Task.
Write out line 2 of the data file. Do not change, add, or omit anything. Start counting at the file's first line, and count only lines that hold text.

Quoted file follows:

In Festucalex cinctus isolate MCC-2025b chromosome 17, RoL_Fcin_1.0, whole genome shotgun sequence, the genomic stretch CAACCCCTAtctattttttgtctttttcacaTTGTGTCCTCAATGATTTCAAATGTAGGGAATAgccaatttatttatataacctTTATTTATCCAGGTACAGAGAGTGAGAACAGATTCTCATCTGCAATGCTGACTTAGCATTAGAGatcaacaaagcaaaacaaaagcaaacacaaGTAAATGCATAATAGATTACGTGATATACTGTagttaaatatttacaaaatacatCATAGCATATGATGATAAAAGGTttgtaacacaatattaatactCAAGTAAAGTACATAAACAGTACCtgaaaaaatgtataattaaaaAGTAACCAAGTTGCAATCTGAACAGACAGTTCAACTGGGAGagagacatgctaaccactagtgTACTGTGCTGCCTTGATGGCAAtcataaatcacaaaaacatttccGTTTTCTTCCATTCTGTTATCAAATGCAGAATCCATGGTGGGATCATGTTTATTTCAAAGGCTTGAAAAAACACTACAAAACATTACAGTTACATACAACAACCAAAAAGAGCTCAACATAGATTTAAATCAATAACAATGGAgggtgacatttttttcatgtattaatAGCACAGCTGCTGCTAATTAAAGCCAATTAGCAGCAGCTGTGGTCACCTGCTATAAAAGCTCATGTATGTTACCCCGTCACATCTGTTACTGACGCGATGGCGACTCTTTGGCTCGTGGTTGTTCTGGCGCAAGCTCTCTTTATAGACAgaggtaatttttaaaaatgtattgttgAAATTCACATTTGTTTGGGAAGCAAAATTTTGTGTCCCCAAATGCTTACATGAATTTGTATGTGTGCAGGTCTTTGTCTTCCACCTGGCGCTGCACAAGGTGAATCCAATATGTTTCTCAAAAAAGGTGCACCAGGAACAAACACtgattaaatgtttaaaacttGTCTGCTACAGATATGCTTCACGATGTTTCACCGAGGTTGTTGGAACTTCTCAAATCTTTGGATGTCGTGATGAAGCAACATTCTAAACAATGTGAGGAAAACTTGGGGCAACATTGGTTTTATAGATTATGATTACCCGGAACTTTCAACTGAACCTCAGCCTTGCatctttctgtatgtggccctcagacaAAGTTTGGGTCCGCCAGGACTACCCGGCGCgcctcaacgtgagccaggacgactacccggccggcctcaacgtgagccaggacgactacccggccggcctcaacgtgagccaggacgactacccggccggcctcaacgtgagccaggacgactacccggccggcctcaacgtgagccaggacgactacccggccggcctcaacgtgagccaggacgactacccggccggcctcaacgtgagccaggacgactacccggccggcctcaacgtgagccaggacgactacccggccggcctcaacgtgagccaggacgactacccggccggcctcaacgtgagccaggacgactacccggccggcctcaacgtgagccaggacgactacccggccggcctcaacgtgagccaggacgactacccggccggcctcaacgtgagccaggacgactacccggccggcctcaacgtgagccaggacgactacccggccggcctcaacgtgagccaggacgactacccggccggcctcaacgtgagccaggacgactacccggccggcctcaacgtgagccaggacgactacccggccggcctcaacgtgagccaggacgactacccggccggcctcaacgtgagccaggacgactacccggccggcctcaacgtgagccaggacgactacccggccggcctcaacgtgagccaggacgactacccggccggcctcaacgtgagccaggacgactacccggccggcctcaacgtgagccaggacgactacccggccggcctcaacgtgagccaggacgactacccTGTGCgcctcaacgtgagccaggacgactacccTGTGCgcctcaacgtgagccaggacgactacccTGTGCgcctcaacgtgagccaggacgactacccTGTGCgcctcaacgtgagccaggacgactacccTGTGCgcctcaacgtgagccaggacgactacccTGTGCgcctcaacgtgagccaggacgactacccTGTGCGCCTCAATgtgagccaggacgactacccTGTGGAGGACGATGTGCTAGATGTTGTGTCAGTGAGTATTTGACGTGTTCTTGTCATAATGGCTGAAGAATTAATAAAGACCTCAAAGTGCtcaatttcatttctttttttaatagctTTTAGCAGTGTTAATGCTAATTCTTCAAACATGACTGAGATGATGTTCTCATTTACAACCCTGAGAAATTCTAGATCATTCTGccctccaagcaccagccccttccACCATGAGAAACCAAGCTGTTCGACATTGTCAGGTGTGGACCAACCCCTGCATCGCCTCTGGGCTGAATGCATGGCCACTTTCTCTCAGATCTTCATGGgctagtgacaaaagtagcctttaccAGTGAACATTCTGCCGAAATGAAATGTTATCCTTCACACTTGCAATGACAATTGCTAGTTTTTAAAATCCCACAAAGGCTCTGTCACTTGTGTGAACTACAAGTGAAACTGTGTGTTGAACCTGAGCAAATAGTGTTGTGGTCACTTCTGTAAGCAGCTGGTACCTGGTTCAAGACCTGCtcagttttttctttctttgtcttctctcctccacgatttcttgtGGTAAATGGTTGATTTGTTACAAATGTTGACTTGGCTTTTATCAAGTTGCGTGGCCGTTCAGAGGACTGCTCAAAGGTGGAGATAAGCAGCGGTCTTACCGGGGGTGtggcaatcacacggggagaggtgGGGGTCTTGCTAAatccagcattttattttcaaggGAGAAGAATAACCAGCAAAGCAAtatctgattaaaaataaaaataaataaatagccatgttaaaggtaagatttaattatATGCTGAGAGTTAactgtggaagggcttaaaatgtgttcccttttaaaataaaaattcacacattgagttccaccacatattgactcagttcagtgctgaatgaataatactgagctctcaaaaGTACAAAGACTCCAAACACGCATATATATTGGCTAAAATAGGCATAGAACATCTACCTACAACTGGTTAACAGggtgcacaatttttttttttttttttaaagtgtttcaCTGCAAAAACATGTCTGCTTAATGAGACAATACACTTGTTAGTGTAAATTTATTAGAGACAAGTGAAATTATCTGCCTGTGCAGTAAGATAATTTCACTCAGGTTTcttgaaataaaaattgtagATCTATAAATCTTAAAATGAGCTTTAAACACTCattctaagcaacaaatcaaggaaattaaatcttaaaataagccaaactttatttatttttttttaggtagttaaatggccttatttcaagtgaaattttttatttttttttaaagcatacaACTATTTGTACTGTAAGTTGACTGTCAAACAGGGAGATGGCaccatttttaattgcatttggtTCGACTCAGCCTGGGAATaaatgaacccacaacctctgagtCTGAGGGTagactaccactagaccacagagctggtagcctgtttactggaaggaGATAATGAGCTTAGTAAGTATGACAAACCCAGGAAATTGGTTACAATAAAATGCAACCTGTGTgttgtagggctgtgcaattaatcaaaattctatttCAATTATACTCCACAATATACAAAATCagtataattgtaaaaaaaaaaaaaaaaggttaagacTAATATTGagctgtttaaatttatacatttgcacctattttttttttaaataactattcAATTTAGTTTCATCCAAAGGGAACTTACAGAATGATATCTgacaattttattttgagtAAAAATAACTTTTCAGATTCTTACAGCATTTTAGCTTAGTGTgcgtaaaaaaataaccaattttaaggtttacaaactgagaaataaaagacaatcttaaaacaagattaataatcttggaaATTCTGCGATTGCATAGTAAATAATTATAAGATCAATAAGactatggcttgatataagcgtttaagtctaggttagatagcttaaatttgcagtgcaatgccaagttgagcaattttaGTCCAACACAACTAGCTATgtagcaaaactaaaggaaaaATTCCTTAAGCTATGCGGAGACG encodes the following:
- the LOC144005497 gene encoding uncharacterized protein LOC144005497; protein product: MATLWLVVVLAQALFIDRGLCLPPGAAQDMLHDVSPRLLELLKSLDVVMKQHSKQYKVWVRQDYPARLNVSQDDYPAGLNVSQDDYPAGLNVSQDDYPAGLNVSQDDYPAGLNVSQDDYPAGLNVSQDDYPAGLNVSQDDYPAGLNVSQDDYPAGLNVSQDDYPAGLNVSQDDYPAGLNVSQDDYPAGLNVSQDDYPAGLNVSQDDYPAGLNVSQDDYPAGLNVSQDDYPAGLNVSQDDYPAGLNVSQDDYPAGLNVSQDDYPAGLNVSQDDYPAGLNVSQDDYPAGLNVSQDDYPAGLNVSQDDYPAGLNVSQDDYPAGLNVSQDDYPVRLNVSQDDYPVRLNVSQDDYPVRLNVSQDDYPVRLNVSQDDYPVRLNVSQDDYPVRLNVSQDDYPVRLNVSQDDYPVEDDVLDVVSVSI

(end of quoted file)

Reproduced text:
- the LOC144005497 gene encoding uncharacterized protein LOC144005497; protein product: MATLWLVVVLAQALFIDRGLCLPPGAAQDMLHDVSPRLLELLKSLDVVMKQHSKQYKVWVRQDYPARLNVSQDDYPAGLNVSQDDYPAGLNVSQDDYPAGLNVSQDDYPAGLNVSQDDYPAGLNVSQDDYPAGLNVSQDDYPAGLNVSQDDYPAGLNVSQDDYPAGLNVSQDDYPAGLNVSQDDYPAGLNVSQDDYPAGLNVSQDDYPAGLNVSQDDYPAGLNVSQDDYPAGLNVSQDDYPAGLNVSQDDYPAGLNVSQDDYPAGLNVSQDDYPAGLNVSQDDYPAGLNVSQDDYPAGLNVSQDDYPAGLNVSQDDYPAGLNVSQDDYPVRLNVSQDDYPVRLNVSQDDYPVRLNVSQDDYPVRLNVSQDDYPVRLNVSQDDYPVRLNVSQDDYPVRLNVSQDDYPVEDDVLDVVSVSI